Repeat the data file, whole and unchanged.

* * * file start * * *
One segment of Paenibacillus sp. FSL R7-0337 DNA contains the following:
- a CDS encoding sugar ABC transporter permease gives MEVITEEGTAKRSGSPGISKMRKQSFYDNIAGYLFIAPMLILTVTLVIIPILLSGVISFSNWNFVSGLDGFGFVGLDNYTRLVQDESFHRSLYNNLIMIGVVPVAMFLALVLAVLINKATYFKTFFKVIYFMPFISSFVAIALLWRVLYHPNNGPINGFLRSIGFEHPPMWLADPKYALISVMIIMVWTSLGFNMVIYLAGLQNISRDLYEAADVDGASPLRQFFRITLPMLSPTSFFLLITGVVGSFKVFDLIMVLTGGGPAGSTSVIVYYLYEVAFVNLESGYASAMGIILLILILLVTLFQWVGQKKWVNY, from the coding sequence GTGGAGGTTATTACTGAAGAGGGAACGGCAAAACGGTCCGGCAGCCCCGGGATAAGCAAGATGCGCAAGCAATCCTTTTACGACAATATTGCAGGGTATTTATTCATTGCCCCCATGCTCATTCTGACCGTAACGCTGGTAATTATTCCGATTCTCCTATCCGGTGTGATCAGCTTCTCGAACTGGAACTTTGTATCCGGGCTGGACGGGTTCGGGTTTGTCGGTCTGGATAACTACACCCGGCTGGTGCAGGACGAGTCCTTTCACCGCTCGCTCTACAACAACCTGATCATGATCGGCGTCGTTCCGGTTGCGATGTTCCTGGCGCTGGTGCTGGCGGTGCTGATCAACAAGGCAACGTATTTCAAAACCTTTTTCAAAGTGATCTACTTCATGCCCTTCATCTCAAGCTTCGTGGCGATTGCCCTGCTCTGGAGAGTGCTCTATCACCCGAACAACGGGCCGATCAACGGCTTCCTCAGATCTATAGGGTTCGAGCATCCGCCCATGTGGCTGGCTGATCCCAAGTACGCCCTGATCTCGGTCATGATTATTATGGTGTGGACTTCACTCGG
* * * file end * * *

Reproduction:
One segment of Paenibacillus sp. FSL R7-0337 DNA contains the following:
- a CDS encoding sugar ABC transporter permease gives MEVITEEGTAKRSGSPGISKMRKQSFYDNIAGYLFIAPMLILTVTLVIIPILLSGVISFSNWNFVSGLDGFGFVGLDNYTRLVQDESFHRSLYNNLIMIGVVPVAMFLALVLAVLINKATYFKTFFKVIYFMPFISSFVAIALLWRVLYHPNNGPINGFLRSIGFEHPPMWLADPKYALISVMIIMVWTSLGFNMVIYLAGLQNISRDLYEAADVDGASPLRQFFRITLPMLSPTSFFLLITGVVGSFKVFDLIMVLTGGGPAGSTSVIVYYLYEVAFVNLESGYASAMGIILLILILLVTLFQWVGQKKWVNY, from the coding sequence GTGGAGGTTATTACTGAAGAGGGAACGGCAAAACGGTCCGGCAGCCCCGGGATAAGCAAGATGCGCAAGCAATCCTTTTACGACAATATTGCAGGGTATTTATTCATTGCCCCCATGCTCATTCTGACCGTAACGCTGGTAATTATTCCGATTCTCCTATCCGGTGTGATCAGCTTCTCGAACTGGAACTTTGTATCCGGGCTGGACGGGTTCGGGTTTGTCGGTCTGGATAACTACACCCGGCTGGTGCAGGACGAGTCCTTTCACCGCTCGCTCTACAACAACCTGATCATGATCGGCGTCGTTCCGGTTGCGATGTTCCTGGCGCTGGTGCTGGCGGTGCTGATCAACAAGGCAACGTATTTCAAAACCTTTTTCAAAGTGATCTACTTCATGCCCTTCATCTCAAGCTTCGTGGCGATTGCCCTGCTCTGGAGAGTGCTCTATCACCCGAACAACGGGCCGATCAACGGCTTCCTCAGATCTATAGGGTTCGAGCATCCGCCCATGTGGCTGGCTGATCCCAAGTACGCCCTGATCTCGGTCATGATTATTATGGTGTGGACTTCACTCGG